The petrol station is as reliable a place as any to take America's economic pulse. The sharp rise in gasoline prices in the first few months of the year knocked the confidence of consumers, who still account for about 70pc of the country's gross domestic product.
That squeeze has been all the more painful because the majority of Americans have not enjoyed pay rises since the crisis. Indeed, inflation-adjusted average hourly earnings fell 1.6pc in the past 12 months. Like Sir Mervyn King at the Bank of England, Fed chief Ben Bernanke insists that inflation will prove short-lived.
The good news for the bulls is that gasoline prices have dropped by almost 10pc since reaching a three-year high at the start of May. While the news is improving, the Fed and The White House know their control over such a key variable is very limited.
House pricesAlongside their wages, house prices are the yardstick most Americans use to measure their financial well-being. Prices have already dropped a third from the peak they reached in 2006, according to the S&P/Shiller Index. But the declines aren't, for now at least, over. Almost three years on and the housing market is still grappling with the excess supply of homes left over by the boom. That's meant more than a third of the homes currently being sold are classified as distressed sales.
The introduction in 2009 of a tax incentive to buy a home briefly spurred the market, but the volume of sales has retreated since it expired. While further declines in prices don't pose the threat to America's financial stability in the way they in 2008, the troubled state of the market remains a ball and chain around the economy.
UnemploymentIt's been the recovery’s Achilles heel. About 8m jobs were lost to the recession. Just over 1m have been created since.
After a disappointing 2010, the labour market gained momentum in the first four months of this year, helping push the unemployment below 9pc for the first time since the crisis. Importantly, signs of a turn in the market helped consumers battling higher gas prices.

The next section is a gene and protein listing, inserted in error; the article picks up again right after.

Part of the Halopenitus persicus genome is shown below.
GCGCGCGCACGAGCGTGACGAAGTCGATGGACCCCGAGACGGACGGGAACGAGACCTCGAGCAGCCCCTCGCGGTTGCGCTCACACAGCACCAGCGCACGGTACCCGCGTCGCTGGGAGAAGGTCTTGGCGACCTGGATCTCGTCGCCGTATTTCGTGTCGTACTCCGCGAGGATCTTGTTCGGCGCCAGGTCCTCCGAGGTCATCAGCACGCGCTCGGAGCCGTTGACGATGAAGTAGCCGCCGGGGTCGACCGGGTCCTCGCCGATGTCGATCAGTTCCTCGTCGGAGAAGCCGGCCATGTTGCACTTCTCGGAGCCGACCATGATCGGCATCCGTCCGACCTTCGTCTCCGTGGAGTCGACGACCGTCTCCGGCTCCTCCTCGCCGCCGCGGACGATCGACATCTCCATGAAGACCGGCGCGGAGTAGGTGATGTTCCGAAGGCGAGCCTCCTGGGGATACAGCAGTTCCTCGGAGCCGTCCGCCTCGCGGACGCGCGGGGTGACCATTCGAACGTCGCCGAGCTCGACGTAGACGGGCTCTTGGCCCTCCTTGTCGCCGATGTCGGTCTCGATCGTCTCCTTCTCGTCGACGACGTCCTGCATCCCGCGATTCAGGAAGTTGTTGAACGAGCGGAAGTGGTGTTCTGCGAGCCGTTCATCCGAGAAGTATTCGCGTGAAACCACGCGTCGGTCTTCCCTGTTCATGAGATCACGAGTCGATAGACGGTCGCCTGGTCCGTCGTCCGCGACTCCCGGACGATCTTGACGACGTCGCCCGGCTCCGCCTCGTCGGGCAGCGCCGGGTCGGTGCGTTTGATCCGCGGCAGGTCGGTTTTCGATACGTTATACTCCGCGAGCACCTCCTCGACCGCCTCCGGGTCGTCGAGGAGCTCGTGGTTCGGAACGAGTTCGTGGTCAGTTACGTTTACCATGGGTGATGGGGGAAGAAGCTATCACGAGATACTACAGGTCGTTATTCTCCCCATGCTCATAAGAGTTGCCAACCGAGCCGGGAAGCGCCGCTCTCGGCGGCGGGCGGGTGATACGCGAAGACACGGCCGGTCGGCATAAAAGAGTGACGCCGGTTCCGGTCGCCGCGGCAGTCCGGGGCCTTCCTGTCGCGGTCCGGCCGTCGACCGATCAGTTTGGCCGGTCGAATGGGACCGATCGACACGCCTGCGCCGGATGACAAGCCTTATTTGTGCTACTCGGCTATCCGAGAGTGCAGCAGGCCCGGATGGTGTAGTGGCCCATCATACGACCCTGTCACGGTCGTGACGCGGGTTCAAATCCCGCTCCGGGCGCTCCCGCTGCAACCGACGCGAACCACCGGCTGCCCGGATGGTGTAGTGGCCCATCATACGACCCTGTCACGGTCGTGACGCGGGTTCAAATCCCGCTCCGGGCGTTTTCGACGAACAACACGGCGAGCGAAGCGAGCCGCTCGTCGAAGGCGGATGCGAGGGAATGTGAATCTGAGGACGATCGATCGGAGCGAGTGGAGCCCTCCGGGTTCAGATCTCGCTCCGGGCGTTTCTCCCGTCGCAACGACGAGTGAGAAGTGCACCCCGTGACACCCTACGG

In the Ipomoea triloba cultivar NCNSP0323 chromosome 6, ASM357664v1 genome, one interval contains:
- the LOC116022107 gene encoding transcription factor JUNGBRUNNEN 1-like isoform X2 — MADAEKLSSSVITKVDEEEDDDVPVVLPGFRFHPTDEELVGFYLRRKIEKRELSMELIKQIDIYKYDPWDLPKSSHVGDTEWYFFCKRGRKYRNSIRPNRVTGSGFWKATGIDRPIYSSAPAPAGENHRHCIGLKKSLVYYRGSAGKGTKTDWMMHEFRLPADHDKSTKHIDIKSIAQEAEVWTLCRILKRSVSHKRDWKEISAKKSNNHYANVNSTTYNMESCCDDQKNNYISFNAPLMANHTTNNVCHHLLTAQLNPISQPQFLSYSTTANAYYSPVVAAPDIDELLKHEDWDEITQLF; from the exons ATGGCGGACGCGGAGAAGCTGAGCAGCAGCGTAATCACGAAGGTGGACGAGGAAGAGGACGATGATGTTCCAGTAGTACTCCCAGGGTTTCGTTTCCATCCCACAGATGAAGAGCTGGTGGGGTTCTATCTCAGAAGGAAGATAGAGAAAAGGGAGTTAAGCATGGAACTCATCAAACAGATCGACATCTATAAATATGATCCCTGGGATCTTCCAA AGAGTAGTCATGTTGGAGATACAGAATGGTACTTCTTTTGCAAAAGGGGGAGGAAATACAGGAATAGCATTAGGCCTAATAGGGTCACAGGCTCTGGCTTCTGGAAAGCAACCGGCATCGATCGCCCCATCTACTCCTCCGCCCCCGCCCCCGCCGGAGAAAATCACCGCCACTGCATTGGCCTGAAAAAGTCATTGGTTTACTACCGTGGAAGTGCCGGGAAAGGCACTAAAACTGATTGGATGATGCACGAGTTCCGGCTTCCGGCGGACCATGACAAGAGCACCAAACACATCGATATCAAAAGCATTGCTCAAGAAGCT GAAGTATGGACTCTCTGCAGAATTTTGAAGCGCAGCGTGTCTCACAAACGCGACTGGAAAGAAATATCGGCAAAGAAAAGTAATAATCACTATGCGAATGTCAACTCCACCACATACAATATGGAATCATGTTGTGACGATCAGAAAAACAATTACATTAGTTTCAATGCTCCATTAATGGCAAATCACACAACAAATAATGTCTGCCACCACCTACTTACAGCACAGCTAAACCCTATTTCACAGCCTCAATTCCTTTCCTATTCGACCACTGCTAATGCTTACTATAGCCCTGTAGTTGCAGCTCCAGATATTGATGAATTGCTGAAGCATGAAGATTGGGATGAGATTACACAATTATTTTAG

Last month saw that momentum stall, with just 54,000 jobs created. Few now expect a quick turnaround. The Fed last week forecast that unemployment will stay above 8pc throughout 2012.
The more pressing question is whether May's disappointment is the start of a worrying trend. The release this Friday's release of June’s figure will begin to offer an answer.
The deficitAs with unemployment, there's no quick fix to America's deficit. A combination of costly, state-funded retirement programmes, high defence spending and the financial crisis have sent America's share of debt to GDP ballooning to 62pc last year from 40pc before the recession.
Without an agreement to cut spending on programmes such as medicare, as well as tax increases, that ratio will worsen. Any accord before next year's presidential election would be a major surprise.
But there’s a far more urgent deadline. If Congress fails to lift the country's legal borrowing limit by August 2, the US could potentially default on its debt. Focused on Europe's debt crisis, bond investors have so far paid little attention. But Republicans last week walked out of negotiations that have become increasingly fraught.
Though a failure to lift the limit remains remote, the prospect of negotiations going right to the wire and fraying investors' nerves during a difficult summer is highly likely.
Europe's debt crisisEurope's debt crisis has been lapping against US shores for more than a year now. And the failure of European leaders to find an answer is an increasing source of concern in Washington.
Mr Bernanke said last week that US banks have little direct exposure to Greek government debt. But there's no doubt a disorderly default by Greece would cause convulsions across financial markets.
Perhaps the biggest impact of the current episode has been to drain some confidence from financial markets as well as businesses. The US economy can ill afford for more to seep away over the next few months.